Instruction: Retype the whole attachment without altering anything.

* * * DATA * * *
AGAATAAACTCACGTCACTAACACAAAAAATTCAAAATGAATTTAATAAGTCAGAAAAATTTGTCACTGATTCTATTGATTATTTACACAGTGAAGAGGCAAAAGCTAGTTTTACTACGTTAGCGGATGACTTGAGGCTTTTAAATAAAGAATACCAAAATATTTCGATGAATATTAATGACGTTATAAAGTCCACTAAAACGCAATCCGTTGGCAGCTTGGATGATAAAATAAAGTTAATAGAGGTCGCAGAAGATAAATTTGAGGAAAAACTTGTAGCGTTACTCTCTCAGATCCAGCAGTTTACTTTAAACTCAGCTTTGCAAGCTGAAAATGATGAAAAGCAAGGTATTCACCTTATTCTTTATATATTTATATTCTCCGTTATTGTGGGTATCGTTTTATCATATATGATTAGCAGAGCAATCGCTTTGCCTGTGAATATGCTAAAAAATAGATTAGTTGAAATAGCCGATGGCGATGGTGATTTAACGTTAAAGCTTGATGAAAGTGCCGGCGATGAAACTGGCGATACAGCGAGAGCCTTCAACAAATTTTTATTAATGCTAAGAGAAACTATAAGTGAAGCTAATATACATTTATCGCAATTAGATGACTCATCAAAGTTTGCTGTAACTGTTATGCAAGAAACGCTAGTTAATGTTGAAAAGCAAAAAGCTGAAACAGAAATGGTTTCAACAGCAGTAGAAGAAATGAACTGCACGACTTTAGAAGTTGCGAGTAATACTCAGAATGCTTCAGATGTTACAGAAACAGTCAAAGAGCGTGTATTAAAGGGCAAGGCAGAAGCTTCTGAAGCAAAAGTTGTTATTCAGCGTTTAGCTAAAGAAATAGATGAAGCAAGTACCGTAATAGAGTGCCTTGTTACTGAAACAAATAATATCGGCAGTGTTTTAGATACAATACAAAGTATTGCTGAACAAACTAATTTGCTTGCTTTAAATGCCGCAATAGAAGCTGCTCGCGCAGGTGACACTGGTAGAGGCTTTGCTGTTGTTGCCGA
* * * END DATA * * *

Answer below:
AGAATAAACTCACGTCACTAACACAAAAAATTCAAAATGAATTTAATAAGTCAGAAAAATTTGTCACTGATTCTATTGATTATTTACACAGTGAAGAGGCAAAAGCTAGTTTTACTACGTTAGCGGATGACTTGAGGCTTTTAAATAAAGAATACCAAAATATTTCGATGAATATTAATGACGTTATAAAGTCCACTAAAACGCAATCCGTTGGCAGCTTGGATGATAAAATAAAGTTAATAGAGGTCGCAGAAGATAAATTTGAGGAAAAACTTGTAGCGTTACTCTCTCAGATCCAGCAGTTTACTTTAAACTCAGCTTTGCAAGCTGAAAATGATGAAAAGCAAGGTATTCACCTTATTCTTTATATATTTATATTCTCCGTTATTGTGGGTATCGTTTTATCATATATGATTAGCAGAGCAATCGCTTTGCCTGTGAATATGCTAAAAAATAGATTAGTTGAAATAGCCGATGGCGATGGTGATTTAACGTTAAAGCTTGATGAAAGTGCCGGCGATGAAACTGGCGATACAGCGAGAGCCTTCAACAAATTTTTATTAATGCTAAGAGAAACTATAAGTGAAGCTAATATACATTTATCGCAATTAGATGACTCATCAAAGTTTGCTGTAACTGTTATGCAAGAAACGCTAGTTAATGTTGAAAAGCAAAAAGCTGAAACAGAAATGGTTTCAACAGCAGTAGAAGAAATGAACTGCACGACTTTAGAAGTTGCGAGTAATACTCAGAATGCTTCAGATGTTACAGAAACAGTCAAAGAGCGTGTATTAAAGGGCAAGGCAGAAGCTTCTGAAGCAAAAGTTGTTATTCAGCGTTTAGCTAAAGAAATAGATGAAGCAAGTACCGTAATAGAGTGCCTTGTTACTGAAACAAATAATATCGGCAGTGTTTTAGATACAATACAAAGTATTGCTGAACAAACTAATTTGCTTGCTTTAAATGCCGCAATAGAAGCTGCTCGCGCAGGTGACACTGGTAGAGGCTTTGCTGTTGTTGCCGA